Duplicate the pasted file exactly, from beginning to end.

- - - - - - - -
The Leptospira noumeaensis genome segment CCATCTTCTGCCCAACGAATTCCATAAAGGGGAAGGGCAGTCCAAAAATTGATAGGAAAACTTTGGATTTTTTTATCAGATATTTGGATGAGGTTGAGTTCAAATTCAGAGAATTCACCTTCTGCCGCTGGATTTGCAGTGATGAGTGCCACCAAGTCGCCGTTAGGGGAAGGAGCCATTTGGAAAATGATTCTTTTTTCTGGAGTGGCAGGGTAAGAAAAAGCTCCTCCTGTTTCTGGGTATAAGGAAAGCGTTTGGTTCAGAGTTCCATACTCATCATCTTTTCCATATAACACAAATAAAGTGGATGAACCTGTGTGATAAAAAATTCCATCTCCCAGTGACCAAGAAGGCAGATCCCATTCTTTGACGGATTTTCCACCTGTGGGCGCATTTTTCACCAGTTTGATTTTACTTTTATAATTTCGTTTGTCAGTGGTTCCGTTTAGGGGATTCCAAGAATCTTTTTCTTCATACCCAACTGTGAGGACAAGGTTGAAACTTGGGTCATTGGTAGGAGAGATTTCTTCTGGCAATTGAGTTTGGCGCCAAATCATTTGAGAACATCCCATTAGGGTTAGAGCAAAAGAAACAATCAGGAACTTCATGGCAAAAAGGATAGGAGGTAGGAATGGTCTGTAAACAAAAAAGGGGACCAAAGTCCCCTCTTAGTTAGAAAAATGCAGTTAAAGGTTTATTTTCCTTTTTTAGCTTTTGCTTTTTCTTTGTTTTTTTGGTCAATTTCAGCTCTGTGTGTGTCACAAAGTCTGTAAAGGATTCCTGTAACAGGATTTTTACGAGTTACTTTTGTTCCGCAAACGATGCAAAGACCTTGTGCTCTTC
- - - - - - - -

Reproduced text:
The Leptospira noumeaensis genome segment CCATCTTCTGCCCAACGAATTCCATAAAGGGGAAGGGCAGTCCAAAAATTGATAGGAAAACTTTGGATTTTTTTATCAGATATTTGGATGAGGTTGAGTTCAAATTCAGAGAATTCACCTTCTGCCGCTGGATTTGCAGTGATGAGTGCCACCAAGTCGCCGTTAGGGGAAGGAGCCATTTGGAAAATGATTCTTTTTTCTGGAGTGGCAGGGTAAGAAAAAGCTCCTCCTGTTTCTGGGTATAAGGAAAGCGTTTGGTTCAGAGTTCCATACTCATCATCTTTTCCATATAACACAAATAAAGTGGATGAACCTGTGTGATAAAAAATTCCATCTCCCAGTGACCAAGAAGGCAGATCCCATTCTTTGACGGATTTTCCACCTGTGGGCGCATTTTTCACCAGTTTGATTTTACTTTTATAATTTCGTTTGTCAGTGGTTCCGTTTAGGGGATTCCAAGAATCTTTTTCTTCATACCCAACTGTGAGGACAAGGTTGAAACTTGGGTCATTGGTAGGAGAGATTTCTTCTGGCAATTGAGTTTGGCGCCAAATCATTTGAGAACATCCCATTAGGGTTAGAGCAAAAGAAACAATCAGGAACTTCATGGCAAAAAGGATAGGAGGTAGGAATGGTCTGTAAACAAAAAAGGGGACCAAAGTCCCCTCTTAGTTAGAAAAATGCAGTTAAAGGTTTATTTTCCTTTTTTAGCTTTTGCTTTTTCTTTGTTTTTTTGGTCAATTTCAGCTCTGTGTGTGTCACAAAGTCTGTAAAGGATTCCTGTAACAGGATTTTTACGAGTTACTTTTGTTCCGCAAACGATGCAAAGACCTTGTGCTCTTC